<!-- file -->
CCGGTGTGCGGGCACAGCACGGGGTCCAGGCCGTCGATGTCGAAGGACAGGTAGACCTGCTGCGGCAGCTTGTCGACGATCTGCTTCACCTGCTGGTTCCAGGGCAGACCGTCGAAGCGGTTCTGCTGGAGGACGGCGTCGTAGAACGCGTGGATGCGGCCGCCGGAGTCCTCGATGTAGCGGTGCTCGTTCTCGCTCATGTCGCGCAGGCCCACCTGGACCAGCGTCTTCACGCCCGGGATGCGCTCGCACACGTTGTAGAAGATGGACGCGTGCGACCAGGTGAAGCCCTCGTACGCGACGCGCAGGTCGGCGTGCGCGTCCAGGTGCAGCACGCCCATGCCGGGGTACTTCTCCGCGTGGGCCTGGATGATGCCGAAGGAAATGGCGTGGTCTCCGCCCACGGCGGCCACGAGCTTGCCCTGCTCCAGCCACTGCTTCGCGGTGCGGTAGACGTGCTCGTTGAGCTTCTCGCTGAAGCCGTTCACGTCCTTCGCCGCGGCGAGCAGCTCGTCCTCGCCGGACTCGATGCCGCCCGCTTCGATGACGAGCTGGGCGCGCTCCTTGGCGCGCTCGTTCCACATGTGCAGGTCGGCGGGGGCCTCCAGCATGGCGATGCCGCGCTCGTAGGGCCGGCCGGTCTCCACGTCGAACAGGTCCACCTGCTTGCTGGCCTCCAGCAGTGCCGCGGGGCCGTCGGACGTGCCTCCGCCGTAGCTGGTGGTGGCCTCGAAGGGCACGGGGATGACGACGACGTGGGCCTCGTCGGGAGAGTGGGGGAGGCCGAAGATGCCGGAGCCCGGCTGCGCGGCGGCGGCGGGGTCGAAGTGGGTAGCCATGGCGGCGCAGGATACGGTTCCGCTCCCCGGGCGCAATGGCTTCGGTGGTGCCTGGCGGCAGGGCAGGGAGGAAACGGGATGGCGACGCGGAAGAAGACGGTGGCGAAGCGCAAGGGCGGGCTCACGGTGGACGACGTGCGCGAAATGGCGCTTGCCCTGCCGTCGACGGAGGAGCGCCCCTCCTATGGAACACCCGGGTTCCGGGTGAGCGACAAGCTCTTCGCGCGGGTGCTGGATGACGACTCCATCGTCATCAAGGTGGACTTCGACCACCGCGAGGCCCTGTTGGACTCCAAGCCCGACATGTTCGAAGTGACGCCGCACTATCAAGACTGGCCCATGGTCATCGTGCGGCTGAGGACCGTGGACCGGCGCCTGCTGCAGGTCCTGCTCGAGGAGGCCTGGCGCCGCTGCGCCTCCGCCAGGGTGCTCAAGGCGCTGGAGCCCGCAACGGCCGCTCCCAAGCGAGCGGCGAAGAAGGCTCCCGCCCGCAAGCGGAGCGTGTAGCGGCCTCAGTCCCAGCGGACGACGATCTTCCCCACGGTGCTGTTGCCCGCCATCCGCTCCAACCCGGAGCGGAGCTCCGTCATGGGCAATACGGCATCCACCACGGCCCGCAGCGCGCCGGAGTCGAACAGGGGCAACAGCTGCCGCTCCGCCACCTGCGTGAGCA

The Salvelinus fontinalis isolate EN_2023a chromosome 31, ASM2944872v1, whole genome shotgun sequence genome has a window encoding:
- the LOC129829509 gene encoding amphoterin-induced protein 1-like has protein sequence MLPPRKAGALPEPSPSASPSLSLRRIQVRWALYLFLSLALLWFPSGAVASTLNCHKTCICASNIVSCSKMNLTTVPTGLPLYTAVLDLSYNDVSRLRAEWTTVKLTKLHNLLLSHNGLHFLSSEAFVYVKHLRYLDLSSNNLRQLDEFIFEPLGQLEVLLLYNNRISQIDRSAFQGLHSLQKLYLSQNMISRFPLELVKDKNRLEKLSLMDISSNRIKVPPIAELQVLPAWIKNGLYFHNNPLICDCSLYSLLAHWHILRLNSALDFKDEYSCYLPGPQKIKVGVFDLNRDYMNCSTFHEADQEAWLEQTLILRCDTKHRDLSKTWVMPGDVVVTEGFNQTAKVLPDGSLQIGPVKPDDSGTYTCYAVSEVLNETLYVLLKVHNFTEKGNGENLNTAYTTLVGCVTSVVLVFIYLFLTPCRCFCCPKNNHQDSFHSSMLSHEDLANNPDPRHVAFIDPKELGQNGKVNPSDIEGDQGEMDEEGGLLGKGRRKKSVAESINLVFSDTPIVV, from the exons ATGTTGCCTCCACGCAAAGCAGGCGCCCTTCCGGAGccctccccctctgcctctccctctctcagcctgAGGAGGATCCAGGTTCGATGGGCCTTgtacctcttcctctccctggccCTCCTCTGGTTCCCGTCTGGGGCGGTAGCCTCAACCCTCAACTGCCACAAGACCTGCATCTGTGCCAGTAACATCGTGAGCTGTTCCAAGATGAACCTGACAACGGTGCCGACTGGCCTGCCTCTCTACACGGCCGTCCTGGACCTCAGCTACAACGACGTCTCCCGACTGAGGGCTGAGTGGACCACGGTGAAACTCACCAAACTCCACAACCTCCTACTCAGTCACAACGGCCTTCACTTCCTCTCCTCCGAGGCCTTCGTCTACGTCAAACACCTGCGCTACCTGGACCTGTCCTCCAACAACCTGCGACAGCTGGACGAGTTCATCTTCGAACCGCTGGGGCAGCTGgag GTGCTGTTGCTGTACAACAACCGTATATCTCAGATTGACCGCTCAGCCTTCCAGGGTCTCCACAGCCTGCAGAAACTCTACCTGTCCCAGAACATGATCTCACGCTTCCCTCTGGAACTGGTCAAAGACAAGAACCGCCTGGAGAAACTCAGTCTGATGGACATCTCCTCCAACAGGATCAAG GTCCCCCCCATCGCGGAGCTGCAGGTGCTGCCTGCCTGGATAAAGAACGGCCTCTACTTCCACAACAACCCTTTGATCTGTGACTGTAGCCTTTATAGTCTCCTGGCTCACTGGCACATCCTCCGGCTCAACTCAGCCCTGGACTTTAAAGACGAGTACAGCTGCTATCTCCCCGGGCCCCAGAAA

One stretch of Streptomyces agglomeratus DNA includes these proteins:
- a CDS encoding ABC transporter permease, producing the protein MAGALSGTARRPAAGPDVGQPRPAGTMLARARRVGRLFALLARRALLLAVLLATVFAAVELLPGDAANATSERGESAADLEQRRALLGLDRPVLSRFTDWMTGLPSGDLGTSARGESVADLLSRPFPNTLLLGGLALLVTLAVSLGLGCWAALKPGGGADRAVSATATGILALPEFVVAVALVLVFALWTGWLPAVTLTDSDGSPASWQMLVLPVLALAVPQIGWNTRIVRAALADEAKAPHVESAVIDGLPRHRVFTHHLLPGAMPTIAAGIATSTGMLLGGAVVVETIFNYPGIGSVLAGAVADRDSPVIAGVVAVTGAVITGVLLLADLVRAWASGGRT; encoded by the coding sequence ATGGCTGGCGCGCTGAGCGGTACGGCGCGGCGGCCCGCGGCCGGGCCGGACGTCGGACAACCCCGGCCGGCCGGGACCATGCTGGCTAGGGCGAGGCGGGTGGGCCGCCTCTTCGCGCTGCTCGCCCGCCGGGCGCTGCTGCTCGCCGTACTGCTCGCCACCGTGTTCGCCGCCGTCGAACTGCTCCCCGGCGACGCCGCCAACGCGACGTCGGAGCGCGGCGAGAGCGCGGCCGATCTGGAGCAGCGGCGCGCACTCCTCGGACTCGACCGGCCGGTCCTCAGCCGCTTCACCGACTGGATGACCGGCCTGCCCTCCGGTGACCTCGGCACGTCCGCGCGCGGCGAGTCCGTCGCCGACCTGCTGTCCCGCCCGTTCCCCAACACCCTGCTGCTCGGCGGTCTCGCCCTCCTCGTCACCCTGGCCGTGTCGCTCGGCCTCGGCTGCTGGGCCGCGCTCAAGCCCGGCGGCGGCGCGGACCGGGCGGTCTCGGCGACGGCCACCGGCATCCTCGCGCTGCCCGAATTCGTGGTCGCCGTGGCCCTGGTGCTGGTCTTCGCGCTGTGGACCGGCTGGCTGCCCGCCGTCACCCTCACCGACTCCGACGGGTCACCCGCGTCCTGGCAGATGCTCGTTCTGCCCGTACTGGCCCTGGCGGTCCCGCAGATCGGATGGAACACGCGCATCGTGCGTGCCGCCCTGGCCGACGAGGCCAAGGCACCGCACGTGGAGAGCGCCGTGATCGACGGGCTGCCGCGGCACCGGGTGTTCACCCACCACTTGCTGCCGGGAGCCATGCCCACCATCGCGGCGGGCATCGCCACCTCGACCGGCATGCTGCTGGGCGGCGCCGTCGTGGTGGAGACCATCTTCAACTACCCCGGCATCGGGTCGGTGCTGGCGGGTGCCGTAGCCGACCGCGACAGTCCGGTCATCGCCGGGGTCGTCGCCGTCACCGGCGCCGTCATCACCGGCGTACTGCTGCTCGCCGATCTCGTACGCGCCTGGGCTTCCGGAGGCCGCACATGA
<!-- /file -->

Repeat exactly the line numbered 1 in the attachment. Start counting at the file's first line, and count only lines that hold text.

CCGGTGTGCGGGCACAGCACGGGGTCCAGGCCGTCGATGTCGAAGGACAGGTAGACCTGCTGCGGCAGCTTGTCGACGATCTGCTTCACCTGCTGGTTCCAGGGCAGACCGTCGAAGCGGTTCTGCTGGAGGACGGCGTCGTAGAACGCGTGGATGCGGCCGCCGGAGTCCTCGATGTAGCGGTGCTCGTTCTCGCTCATGTCGCGCAGGCCCACCTGGACCAGCGTCTTCACGCCCGGGATGCGCTCGCACACGTTGTAGAAGATGGACGCGTGCGACCAGGTGAAGCCCTCGTACGCGACGCGCAGGTCGGCGTGCGCGTCCAGGTGCAGCACGCCCATGCCGGGGTACTTCTCCGCGTGGGCCTGGATGATGCCGAAGGAAATGGCGTGGTCTCCGCCCACGGCGGCCACGAGCTTGCCCTGCTCCAGCCACTGCTTCGCGGTGCGGTAGACGTGCTCGTTGAGCTTCTCGCTGAAGCCGTTCACGTCCTTCGCCGCGGCGAGCAGCTCGTCCTCGCCGGACTCGATGCCGCCCGCTTCGATGACGAGCTGGGCGCGCTCCTTGGCGCGCTCGTTCCACATGTGCAGGTCGGCGGGGGCCTCCAGCATGGCGATGCCGCGCTCGTAGGGCCGGCCGGTCTCCACGTCGAACAGGTCCACCTGCTTGCTGGCCTCCAGCAGTGCCGCGGGGCCGTCGGACGTGCCTCCGCCGTAGCTGGTGGTGGCCTCGAAGGGCACGGGGATGACGACGACGTGGGCCTCGTCGGGAGAGTGGGGGAGGCCGAAGATGCCGGAGCCCGGCTGCGCGGCGGCGGCGGGGTCGAAGTGGGTAGCCATGGCGGCGCAGGATACGGTTCCGCTCCCCGGGCGCAATGGCTTCGGTGGTGCCTGGCGGCAGGGCAGGGAGGAAACGGGATGGCGACGCGGAAGAAGACGGTGGCGAAGCGCAAGGGCGGGCTCACGGTGGACGACGTGCGCGAAATGGCGCTTGCCCTGCCGTCGACGGAGGAGCGCCCCTCCTATGGAACACCCGGGTTCCGGGTGAGCGACAAGCTCTTCGCGCGGGTGCTGGATGACGACTCCATCGTCATCAAGGTGGACTTCGACCACCGCGAGGCCCTGTTGGACTCCAAGCCCGACATGTTCGAAGTGACGCCGCACTATCAAGACTGGCCCATGGTCATCGTGCGGCTGAGGACCGTGGACCGGCGCCTGCTGCAGGTCCTGCTCGAGGAGGCCTGGCGCCGCTGCGCCTCCGCCAGGGTGCTCAAGGCGCTGGAGCCCGCAACGGCCGCTCCCAAGCGAGCGGCGAAGAAGGCTCCCGCCCGCAAGCGGAGCGTGTAGCGGCCTCAGTCCCAGCGGACGACGATCTTCCCCACGGTGCTGTTGCCCGCCATCCGCTCCAACCCGGAGCGGAGCTCCGTCATGGGCAATACGGCATCCACCACGGCCCGCAGCGCGCCGGAGTCGAACAGGGGCAACAGCTGCCGCTCCGCCACCTGCGTGAGCA